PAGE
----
“My father was not supportive until he had a life-threatening stroke. He finally mellowed down. I finally set foot in his house three years after my wedding. A few weeks after the life-threatening event, he began to show signs of change. With recovery on the way, he finally exhibited acceptance and affection in his ways.”

Like many interfaith couples, Naaz and Prashant also faced opposition from their parents when they revealed their relationship. Naaz recollects her experience.

“When I first told them about my intention to marry Prakash, they went silent. My family knew Prakash for many years as my friend. They knew that he was very dependable and caring. Though they liked him very much, they were apprehensive because of society. They feared that my marriage would harm the prospects of my younger sisters’ marriage. They were happy that I was settling down, at the same time worried about the future of their other children.”

Naaz’s discussions with her parents were dominated by how society would react. Naaz’s parents were supportive of her decision but had concerns. “They were supportive of my decision concerning my life; however, their main concern was the possible negative impact of my marriage on my younger siblings. Only if Prakash belonged to a Muslim community, they would have jumped with joy on the prospect of me getting married to a humble, supportive and highly educated person.”

Prakash and Naaz became close friends in college. Since Naaz visited Prakash’s house frequently, Prakash’s parents knew of her. “My parents might have suspected that something was going on but would have calmed themselves down thinking that we would not take the road of marriage.”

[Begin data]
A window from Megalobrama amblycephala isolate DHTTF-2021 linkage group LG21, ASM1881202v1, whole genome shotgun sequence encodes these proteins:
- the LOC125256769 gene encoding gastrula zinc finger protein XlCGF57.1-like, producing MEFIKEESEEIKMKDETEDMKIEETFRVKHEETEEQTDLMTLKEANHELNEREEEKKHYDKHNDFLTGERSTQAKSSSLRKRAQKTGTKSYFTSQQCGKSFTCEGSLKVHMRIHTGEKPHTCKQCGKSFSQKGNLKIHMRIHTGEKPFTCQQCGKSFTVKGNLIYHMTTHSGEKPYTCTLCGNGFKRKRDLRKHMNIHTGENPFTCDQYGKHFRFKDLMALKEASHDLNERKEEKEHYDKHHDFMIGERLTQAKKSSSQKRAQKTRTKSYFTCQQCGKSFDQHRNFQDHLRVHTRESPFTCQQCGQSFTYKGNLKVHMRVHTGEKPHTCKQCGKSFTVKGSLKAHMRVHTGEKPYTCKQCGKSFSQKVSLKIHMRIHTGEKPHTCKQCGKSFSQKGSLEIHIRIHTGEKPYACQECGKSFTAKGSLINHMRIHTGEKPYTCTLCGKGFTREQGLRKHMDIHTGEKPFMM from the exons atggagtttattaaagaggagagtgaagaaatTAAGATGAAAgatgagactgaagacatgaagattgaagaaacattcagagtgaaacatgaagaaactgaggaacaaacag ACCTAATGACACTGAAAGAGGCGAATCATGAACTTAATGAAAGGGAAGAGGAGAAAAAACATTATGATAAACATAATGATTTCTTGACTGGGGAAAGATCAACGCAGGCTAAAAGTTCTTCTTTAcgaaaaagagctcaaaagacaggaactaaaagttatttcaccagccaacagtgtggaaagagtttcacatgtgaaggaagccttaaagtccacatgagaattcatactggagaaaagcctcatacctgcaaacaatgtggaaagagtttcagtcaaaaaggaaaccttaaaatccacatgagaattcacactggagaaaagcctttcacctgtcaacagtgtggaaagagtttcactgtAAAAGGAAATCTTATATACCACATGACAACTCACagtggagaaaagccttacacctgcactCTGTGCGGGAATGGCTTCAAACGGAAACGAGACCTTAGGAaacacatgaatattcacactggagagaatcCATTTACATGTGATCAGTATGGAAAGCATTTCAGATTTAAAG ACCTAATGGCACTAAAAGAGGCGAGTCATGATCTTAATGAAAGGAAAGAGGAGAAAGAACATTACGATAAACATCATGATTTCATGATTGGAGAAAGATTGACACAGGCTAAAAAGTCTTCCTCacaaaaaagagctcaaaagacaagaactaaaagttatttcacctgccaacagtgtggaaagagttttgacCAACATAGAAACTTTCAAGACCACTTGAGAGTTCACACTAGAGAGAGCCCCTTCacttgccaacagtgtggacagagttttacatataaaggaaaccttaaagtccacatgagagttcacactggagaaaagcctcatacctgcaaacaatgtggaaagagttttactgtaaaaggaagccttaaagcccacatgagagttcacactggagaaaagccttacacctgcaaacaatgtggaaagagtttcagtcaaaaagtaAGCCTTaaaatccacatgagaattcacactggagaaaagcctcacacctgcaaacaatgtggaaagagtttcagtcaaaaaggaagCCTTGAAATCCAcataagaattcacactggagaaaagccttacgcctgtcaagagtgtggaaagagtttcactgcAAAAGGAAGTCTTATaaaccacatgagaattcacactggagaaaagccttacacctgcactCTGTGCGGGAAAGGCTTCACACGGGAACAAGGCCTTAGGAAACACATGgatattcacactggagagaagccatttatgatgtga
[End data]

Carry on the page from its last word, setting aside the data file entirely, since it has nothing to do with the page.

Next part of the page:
When Prakash told his parents about his intentions, they reacted with mixed emotions. “They reacted with fear - what others might say and think, a tinge of slight embarrassment and a rare cocktail of sadness and happiness. Happiness, I think was because they reminded themselves that Naaz was very good in all respects, and sadness because she was not a Hindu.”

Prakash and his parents had two discussions. The first discussion was about his relationship and the second; marriage. Satisfied, they became fully supportive of their son’s decision. “In the first instance, the conversation hovered around matters like right and wrong, good and bad. Then the conversation shifted to the consequences. They reminded me that there would be consequences such as people socially boycotting and gossiping for pleasure, and so on. During our second conversation, it was assumed that Naaz and I would get married, and we talked about how to go about it. Matters like how and when we would meet Naaz’s parents, which place shall we hold the marriage, so on and so forth.”